Economic and Finance Choices in U.S. Healthcare

U.S. Healthcare

Hard Economic and Finance Choices in U.S. Healthcare

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The United States has recently undergone a financial crisis that has made the government, and the citizens, more conscious of what things cost and have produced debates regarding the costs of items. One debate that has intensified in volume is that over the large, and ballooning cost of healthcare. Although the Affordable Healthcare Act is supposed to take care of a portion of that, evidence shows that costs will remain exorbitant. The main reason for that is the research and development costs of therapies and associated drug treatments. Currently, new therapies have been coming on the market that are able to prolong the lives of cancer patients, but a that these therapies are too costly. The debate then is whether a few weeks, months, years of life are worth hundreds of thousands to millions of dollars. This paper looks at some recent examples of cost and treatment application to determine whether there is a better way to manage overall treatment (i.e., healthcare for the entire U.S.) that will also be cost effective.

The first question many in this debate ask is what is the value of one human life? Given that there are approximately 320 million people currently living in the United States, is it worthwhile to spend hundreds of thousands to extend the life of one. The reason for the question is that if that large amount of money were not used for the one patient, it could be used for treatments for many other deserving people (Stein, 2010). The individual human side of the debate asks what an individual would give to prolong their own life.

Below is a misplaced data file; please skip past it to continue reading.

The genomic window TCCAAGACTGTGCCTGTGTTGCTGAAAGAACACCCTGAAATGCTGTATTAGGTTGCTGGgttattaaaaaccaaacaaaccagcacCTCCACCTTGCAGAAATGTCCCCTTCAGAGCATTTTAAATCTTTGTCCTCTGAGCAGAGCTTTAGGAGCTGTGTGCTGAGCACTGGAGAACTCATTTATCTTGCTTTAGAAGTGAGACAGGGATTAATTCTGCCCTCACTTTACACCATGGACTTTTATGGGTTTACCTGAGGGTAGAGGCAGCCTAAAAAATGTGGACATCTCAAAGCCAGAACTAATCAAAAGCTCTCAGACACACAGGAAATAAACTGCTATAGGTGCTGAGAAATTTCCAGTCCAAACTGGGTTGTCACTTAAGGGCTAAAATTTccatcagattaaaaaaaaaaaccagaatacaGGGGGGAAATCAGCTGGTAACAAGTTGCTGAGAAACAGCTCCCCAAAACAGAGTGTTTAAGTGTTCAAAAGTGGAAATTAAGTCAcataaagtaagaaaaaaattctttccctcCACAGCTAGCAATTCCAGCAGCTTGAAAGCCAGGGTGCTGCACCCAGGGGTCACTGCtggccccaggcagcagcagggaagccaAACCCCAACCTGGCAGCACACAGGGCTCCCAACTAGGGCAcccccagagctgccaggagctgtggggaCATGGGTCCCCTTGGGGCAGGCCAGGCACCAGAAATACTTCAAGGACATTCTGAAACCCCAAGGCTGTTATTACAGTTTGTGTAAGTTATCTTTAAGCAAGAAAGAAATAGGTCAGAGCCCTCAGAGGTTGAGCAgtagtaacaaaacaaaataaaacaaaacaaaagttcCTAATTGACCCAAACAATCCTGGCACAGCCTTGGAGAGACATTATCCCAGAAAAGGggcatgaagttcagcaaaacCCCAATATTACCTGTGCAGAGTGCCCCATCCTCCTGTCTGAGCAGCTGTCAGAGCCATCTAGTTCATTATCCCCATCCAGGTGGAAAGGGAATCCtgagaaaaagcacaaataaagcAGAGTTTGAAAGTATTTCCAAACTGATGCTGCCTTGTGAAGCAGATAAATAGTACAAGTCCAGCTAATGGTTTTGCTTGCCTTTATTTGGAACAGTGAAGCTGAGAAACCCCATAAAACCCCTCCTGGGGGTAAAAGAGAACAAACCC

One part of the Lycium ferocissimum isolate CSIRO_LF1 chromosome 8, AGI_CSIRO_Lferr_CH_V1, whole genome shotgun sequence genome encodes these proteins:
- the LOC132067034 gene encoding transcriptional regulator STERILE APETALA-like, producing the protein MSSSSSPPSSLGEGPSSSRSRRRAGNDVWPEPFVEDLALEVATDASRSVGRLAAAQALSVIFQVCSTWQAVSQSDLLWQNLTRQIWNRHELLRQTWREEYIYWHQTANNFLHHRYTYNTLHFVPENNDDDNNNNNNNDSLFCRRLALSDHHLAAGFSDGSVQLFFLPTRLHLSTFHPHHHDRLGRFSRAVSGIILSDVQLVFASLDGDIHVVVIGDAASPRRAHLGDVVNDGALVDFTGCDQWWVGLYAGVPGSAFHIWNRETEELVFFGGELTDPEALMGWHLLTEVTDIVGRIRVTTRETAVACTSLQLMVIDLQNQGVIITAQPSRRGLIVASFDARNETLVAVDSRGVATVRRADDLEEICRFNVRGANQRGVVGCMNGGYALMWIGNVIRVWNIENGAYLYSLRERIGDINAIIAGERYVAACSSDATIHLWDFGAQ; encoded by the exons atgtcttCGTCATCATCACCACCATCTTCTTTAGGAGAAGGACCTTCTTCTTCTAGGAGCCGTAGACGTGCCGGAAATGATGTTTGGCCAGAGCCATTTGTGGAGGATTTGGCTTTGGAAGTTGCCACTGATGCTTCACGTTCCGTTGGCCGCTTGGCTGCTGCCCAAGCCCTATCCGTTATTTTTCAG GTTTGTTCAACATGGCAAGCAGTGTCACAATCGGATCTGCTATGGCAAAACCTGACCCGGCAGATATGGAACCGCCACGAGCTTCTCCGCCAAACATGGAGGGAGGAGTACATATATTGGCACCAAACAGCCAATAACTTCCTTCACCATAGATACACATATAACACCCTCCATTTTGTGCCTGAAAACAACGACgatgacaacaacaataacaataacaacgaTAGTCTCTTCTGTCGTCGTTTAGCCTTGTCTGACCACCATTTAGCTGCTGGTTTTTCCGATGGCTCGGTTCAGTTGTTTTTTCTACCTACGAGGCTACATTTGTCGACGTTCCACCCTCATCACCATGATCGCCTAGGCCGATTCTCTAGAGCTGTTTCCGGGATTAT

Recently this debate has because of the passage of the Affordable Healthcare Act in 2010. Popularly called Obamacare, the Act has one provision for a select committee that oversees what will and will not be paid for by Medicare. The issue here is that a sweeping declaration, such as discontinuing the approval for Provenge as a treatment for late stage prostate cancer, can cause serious harm to a lot of people. The committee does not, by law, take cost of treatment into account, but it is difficult to believe this statement when the drug mentioned above costs $93,000 per treatment and only extends the patient’s life by an average of 4 months (Stein, 2010). To the majority of people this may sound extreme, but to those who have the disease and want to live a few extra months to be with family a little longer, it does not seem like a large expense at all (Stein, 2010).

Short (2013) makes the statement that economics is amoral and that “the health market as viewed by economists is amoral: when confronted by finite resources there will be winners and losers.” These are all true statements. Economics, by definition does not look at the right or wrong of a decision, but in the economics behind it. As Short (2013) suggests, morality is left to politicians and others. However, even if the actual numbers are amoral, the decisions about what to do with those numbers is not.